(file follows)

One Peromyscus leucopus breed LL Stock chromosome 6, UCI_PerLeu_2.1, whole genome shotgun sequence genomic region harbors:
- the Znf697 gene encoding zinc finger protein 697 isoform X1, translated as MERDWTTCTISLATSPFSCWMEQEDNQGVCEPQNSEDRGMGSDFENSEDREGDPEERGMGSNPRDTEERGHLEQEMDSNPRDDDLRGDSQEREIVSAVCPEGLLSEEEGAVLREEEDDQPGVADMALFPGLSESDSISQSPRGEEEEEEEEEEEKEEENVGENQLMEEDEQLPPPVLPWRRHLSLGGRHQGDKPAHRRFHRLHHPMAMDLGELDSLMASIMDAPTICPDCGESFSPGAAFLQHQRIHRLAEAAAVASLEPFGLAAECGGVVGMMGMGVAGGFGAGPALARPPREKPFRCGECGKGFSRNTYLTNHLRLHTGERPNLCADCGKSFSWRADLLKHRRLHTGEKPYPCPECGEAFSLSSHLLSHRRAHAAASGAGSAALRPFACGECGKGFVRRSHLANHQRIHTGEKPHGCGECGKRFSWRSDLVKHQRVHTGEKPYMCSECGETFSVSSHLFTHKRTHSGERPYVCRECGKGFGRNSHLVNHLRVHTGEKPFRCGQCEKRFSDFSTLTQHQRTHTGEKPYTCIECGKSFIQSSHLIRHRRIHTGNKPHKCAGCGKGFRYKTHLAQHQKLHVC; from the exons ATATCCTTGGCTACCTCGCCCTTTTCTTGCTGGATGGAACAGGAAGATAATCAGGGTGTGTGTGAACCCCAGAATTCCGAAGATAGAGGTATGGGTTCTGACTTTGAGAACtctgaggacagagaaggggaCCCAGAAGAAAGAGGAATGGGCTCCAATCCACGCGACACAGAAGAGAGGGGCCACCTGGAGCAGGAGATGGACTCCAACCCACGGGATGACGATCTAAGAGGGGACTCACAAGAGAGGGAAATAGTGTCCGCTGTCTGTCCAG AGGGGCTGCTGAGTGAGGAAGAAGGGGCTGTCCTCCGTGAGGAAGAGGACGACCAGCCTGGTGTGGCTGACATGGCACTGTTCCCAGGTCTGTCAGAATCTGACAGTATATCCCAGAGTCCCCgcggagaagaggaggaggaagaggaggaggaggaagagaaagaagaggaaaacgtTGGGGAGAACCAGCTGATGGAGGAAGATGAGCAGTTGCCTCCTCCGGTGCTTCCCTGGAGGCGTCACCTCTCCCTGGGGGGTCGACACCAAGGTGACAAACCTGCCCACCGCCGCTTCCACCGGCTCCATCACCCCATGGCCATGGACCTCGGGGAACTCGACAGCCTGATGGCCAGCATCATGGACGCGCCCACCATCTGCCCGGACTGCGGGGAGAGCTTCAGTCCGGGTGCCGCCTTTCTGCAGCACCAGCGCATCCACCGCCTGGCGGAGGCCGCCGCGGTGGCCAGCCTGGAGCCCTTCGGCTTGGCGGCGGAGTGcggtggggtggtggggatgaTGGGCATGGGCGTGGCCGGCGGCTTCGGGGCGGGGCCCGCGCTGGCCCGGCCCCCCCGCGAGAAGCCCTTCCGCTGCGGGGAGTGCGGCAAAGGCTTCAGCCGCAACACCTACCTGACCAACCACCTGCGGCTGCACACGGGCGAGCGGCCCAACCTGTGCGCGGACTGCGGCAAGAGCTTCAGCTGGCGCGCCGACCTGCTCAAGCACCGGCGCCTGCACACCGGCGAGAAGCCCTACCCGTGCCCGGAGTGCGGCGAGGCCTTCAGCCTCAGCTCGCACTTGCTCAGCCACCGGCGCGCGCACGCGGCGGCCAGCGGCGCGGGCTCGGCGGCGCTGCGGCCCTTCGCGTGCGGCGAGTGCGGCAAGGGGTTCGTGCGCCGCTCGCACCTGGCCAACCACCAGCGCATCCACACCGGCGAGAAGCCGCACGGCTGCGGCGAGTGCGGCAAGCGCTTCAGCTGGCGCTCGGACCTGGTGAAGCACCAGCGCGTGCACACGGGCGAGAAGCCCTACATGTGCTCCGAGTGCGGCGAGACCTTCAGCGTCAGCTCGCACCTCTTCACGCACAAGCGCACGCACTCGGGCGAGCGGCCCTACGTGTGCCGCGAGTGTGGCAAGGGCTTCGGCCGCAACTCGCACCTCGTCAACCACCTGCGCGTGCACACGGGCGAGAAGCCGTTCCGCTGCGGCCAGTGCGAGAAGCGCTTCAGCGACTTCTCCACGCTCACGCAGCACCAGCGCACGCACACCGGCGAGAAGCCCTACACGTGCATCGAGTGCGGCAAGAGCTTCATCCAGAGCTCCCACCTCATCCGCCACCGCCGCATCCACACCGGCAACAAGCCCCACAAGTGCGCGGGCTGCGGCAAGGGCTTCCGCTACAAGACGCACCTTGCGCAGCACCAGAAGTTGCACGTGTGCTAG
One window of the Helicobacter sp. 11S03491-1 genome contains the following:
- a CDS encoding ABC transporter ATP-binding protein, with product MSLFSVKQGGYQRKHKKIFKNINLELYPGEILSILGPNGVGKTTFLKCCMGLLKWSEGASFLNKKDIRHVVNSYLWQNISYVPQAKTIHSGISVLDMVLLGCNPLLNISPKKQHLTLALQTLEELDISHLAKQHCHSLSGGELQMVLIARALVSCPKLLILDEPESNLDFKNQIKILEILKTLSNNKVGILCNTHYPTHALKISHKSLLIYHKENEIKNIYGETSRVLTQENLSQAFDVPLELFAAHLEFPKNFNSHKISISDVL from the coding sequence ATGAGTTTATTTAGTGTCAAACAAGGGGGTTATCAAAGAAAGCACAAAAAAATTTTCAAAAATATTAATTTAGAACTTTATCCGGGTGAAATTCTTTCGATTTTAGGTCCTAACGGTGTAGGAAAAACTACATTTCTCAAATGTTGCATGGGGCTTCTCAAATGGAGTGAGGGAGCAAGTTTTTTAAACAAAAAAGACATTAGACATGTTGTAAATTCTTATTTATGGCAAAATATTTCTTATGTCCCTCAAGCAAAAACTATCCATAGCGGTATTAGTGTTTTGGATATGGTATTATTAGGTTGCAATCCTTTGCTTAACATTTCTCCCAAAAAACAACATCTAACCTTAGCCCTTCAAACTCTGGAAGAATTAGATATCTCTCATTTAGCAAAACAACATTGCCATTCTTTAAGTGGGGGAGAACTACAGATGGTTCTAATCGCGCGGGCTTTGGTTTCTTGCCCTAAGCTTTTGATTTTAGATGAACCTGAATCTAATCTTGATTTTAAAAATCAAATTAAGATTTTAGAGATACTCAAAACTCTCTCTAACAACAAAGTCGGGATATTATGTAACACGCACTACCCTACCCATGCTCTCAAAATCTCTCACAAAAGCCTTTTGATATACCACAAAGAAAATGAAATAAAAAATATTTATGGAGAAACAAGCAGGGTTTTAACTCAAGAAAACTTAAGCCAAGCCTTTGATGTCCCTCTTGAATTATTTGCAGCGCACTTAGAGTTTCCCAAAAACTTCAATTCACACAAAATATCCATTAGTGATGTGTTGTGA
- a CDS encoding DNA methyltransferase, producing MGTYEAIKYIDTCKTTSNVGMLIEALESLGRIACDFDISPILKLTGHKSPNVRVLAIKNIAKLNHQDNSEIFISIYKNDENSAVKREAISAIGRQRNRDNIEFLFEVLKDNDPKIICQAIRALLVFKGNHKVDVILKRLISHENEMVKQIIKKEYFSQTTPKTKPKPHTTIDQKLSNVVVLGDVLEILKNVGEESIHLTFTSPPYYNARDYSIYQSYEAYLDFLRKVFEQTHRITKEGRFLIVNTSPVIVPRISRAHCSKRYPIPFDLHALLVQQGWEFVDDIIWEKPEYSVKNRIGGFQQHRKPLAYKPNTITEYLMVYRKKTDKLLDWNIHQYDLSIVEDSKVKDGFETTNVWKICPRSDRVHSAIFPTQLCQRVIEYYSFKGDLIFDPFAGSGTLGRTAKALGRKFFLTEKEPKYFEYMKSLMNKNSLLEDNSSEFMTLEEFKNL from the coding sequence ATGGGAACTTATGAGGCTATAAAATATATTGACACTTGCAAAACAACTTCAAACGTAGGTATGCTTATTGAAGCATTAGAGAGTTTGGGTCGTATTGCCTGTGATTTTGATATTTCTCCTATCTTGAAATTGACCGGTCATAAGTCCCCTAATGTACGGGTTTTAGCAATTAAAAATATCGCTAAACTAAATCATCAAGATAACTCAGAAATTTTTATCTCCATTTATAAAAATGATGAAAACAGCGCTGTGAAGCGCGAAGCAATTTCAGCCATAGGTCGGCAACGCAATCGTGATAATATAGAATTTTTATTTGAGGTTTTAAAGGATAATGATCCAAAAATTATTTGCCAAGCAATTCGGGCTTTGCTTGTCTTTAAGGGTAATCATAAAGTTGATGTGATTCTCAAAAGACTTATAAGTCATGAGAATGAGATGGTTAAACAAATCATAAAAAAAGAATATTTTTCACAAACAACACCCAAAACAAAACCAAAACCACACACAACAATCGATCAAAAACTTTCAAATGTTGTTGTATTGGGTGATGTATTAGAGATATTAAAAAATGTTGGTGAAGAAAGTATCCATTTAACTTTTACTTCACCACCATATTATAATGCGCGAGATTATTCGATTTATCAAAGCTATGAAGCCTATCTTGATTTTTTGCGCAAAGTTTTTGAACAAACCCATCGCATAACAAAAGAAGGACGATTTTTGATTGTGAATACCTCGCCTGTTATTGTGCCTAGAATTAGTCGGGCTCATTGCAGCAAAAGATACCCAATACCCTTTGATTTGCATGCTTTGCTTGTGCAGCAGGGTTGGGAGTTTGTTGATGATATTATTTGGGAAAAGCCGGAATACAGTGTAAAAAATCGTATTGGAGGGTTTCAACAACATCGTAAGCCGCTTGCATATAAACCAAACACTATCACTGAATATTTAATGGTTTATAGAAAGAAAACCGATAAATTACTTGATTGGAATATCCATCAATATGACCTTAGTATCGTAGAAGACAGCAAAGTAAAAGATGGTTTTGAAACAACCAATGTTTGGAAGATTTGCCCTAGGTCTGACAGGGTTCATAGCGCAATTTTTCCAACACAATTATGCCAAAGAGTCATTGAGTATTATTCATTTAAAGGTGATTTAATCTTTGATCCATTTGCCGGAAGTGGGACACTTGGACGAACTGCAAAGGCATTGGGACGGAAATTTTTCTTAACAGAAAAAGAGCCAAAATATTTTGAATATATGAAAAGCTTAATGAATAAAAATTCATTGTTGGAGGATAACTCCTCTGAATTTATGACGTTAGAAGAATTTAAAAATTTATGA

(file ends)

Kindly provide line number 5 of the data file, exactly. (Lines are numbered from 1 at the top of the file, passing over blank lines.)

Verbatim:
- a CDS encoding DNA methyltransferase, producing MGTYEAIKYIDTCKTTSNVGMLIEALESLGRIACDFDISPILKLTGHKSPNVRVLAIKNIAKLNHQDNSEIFISIYKNDENSAVKREAISAIGRQRNRDNIEFLFEVLKDNDPKIICQAIRALLVFKGNHKVDVILKRLISHENEMVKQIIKKEYFSQTTPKTKPKPHTTIDQKLSNVVVLGDVLEILKNVGEESIHLTFTSPPYYNARDYSIYQSYEAYLDFLRKVFEQTHRITKEGRFLIVNTSPVIVPRISRAHCSKRYPIPFDLHALLVQQGWEFVDDIIWEKPEYSVKNRIGGFQQHRKPLAYKPNTITEYLMVYRKKTDKLLDWNIHQYDLSIVEDSKVKDGFETTNVWKICPRSDRVHSAIFPTQLCQRVIEYYSFKGDLIFDPFAGSGTLGRTAKALGRKFFLTEKEPKYFEYMKSLMNKNSLLEDNSSEFMTLEEFKNL from the coding sequence ATGGGAACTTATGAGGCTATAAAATATATTGACACTTGCAAAACAACTTCAAACGTAGGTATGCTTATTGAAGCATTAGAGAGTTTGGGTCGTATTGCCTGTGATTTTGATATTTCTCCTATCTTGAAATTGACCGGTCATAAGTCCCCTAATGTACGGGTTTTAGCAATTAAAAATATCGCTAAACTAAATCATCAAGATAACTCAGAAATTTTTATCTCCATTTATAAAAATGATGAAAACAGCGCTGTGAAGCGCGAAGCAATTTCAGCCATAGGTCGGCAACGCAATCGTGATAATATAGAATTTTTATTTGAGGTTTTAAAGGATAATGATCCAAAAATTATTTGCCAAGCAATTCGGGCTTTGCTTGTCTTTAAGGGTAATCATAAAGTTGATGTGATTCTCAAAAGACTTATAAGTCATGAGAATGAGATGGTTAAACAAATCATAAAAAAAGAATATTTTTCACAAACAACACCCAAAACAAAACCAAAACCACACACAACAATCGATCAAAAACTTTCAAATGTTGTTGTATTGGGTGATGTATTAGAGATATTAAAAAATGTTGGTGAAGAAAGTATCCATTTAACTTTTACTTCACCACCATATTATAATGCGCGAGATTATTCGATTTATCAAAGCTATGAAGCCTATCTTGATTTTTTGCGCAAAGTTTTTGAACAAACCCATCGCATAACAAAAGAAGGACGATTTTTGATTGTGAATACCTCGCCTGTTATTGTGCCTAGAATTAGTCGGGCTCATTGCAGCAAAAGATACCCAATACCCTTTGATTTGCATGCTTTGCTTGTGCAGCAGGGTTGGGAGTTTGTTGATGATATTATTTGGGAAAAGCCGGAATACAGTGTAAAAAATCGTATTGGAGGGTTTCAACAACATCGTAAGCCGCTTGCATATAAACCAAACACTATCACTGAATATTTAATGGTTTATAGAAAGAAAACCGATAAATTACTTGATTGGAATATCCATCAATATGACCTTAGTATCGTAGAAGACAGCAAAGTAAAAGATGGTTTTGAAACAACCAATGTTTGGAAGATTTGCCCTAGGTCTGACAGGGTTCATAGCGCAATTTTTCCAACACAATTATGCCAAAGAGTCATTGAGTATTATTCATTTAAAGGTGATTTAATCTTTGATCCATTTGCCGGAAGTGGGACACTTGGACGAACTGCAAAGGCATTGGGACGGAAATTTTTCTTAACAGAAAAAGAGCCAAAATATTTTGAATATATGAAAAGCTTAATGAATAAAAATTCATTGTTGGAGGATAACTCCTCTGAATTTATGACGTTAGAAGAATTTAAAAATTTATGA